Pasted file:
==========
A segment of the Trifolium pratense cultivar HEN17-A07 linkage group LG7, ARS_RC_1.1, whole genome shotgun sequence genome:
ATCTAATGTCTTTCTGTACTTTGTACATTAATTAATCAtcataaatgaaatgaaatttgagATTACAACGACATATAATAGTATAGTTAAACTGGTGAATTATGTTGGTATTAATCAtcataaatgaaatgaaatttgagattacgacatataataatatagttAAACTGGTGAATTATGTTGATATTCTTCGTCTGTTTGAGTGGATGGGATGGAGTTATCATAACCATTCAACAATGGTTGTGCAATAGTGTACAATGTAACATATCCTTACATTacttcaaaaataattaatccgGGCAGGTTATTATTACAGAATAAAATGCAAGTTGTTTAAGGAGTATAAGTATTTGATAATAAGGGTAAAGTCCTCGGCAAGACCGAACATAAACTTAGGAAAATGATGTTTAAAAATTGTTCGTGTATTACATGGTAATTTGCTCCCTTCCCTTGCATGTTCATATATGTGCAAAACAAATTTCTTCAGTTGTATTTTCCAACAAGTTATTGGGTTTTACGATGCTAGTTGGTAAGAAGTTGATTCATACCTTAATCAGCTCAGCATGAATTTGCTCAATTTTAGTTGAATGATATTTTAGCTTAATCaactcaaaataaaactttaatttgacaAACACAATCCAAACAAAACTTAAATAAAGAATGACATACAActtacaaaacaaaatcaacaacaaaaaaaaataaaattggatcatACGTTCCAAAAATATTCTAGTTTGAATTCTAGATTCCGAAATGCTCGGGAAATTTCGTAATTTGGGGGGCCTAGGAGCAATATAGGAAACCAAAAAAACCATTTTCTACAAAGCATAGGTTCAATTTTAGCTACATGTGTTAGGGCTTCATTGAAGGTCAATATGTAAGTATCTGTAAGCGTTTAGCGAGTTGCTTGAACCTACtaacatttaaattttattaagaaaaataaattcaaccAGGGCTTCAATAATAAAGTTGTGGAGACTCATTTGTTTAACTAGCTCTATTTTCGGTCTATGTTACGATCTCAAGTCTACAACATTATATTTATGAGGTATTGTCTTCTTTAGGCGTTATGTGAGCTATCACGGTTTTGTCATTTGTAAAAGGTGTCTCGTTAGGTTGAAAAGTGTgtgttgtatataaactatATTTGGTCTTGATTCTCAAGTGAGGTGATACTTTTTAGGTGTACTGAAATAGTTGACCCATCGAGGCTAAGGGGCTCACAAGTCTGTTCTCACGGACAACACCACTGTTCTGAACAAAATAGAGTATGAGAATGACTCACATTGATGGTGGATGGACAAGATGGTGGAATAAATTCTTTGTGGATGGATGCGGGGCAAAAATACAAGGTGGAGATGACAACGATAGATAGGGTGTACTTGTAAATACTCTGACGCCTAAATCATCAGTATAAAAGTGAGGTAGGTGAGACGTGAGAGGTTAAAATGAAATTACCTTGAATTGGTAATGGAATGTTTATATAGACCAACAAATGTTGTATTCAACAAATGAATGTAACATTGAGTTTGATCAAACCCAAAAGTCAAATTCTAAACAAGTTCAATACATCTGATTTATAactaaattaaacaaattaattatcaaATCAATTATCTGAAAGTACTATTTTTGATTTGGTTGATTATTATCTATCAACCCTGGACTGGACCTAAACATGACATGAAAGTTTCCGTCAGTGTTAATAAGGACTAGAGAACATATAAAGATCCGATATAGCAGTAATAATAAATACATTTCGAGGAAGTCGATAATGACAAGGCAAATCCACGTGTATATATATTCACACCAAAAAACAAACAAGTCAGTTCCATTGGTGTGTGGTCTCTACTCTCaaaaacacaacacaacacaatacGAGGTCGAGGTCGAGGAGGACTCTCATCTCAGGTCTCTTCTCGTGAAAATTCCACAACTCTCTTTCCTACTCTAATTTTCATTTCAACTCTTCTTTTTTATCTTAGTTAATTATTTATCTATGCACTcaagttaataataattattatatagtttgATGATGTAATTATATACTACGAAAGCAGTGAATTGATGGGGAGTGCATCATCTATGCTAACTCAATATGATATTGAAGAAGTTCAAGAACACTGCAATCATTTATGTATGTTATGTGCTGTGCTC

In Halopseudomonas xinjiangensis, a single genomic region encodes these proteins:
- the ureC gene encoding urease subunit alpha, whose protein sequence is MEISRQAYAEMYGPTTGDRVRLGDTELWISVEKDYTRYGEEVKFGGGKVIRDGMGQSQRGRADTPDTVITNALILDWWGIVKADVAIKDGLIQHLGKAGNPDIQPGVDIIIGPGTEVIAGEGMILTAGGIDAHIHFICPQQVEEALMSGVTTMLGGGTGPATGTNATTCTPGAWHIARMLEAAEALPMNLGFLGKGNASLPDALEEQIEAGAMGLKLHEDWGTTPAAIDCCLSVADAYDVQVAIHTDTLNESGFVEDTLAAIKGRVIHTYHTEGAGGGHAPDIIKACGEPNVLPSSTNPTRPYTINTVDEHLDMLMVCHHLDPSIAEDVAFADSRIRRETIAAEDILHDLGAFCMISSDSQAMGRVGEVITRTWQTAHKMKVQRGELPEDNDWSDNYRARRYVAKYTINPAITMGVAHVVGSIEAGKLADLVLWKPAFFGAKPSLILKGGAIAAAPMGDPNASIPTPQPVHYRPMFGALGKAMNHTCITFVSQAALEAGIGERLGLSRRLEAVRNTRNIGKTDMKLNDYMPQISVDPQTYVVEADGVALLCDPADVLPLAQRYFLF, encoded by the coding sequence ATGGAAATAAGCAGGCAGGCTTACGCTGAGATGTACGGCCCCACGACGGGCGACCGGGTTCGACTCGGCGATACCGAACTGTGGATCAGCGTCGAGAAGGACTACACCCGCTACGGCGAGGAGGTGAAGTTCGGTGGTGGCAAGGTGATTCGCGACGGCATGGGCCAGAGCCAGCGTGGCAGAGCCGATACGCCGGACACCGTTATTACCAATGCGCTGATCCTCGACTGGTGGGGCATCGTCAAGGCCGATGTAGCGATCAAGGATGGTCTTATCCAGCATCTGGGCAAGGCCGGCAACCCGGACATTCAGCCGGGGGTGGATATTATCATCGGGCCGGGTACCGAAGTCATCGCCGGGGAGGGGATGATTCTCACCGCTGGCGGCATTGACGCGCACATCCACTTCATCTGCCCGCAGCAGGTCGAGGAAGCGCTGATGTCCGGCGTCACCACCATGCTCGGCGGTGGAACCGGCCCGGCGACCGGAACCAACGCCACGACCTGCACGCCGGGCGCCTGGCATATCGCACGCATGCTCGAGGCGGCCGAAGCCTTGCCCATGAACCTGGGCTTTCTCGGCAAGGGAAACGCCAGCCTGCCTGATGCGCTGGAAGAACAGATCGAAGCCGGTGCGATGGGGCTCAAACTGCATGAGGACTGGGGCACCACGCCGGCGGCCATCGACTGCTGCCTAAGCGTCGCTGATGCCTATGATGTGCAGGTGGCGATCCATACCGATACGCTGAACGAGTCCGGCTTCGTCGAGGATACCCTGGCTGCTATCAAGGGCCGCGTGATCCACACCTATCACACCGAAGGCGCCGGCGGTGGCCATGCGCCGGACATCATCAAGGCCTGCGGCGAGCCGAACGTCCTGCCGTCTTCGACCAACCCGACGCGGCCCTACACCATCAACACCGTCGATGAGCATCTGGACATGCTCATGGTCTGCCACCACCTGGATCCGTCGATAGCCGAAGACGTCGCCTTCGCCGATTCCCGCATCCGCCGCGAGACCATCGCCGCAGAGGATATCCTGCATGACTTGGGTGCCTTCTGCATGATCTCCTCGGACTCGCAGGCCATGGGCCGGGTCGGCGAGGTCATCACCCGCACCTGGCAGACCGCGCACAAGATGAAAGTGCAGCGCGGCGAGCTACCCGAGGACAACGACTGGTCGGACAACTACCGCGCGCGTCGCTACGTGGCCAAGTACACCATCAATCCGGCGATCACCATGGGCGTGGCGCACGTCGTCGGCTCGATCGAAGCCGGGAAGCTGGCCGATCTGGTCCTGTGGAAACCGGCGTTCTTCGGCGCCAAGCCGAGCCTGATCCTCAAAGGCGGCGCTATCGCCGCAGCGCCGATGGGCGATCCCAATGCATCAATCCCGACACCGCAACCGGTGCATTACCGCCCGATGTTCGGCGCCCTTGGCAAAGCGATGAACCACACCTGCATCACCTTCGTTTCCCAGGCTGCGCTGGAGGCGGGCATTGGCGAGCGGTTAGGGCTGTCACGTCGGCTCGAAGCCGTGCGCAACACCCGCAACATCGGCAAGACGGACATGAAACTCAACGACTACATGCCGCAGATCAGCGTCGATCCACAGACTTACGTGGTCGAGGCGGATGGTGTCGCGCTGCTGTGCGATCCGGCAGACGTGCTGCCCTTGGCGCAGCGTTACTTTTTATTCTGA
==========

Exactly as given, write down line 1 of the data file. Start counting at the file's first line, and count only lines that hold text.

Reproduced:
A segment of the Trifolium pratense cultivar HEN17-A07 linkage group LG7, ARS_RC_1.1, whole genome shotgun sequence genome: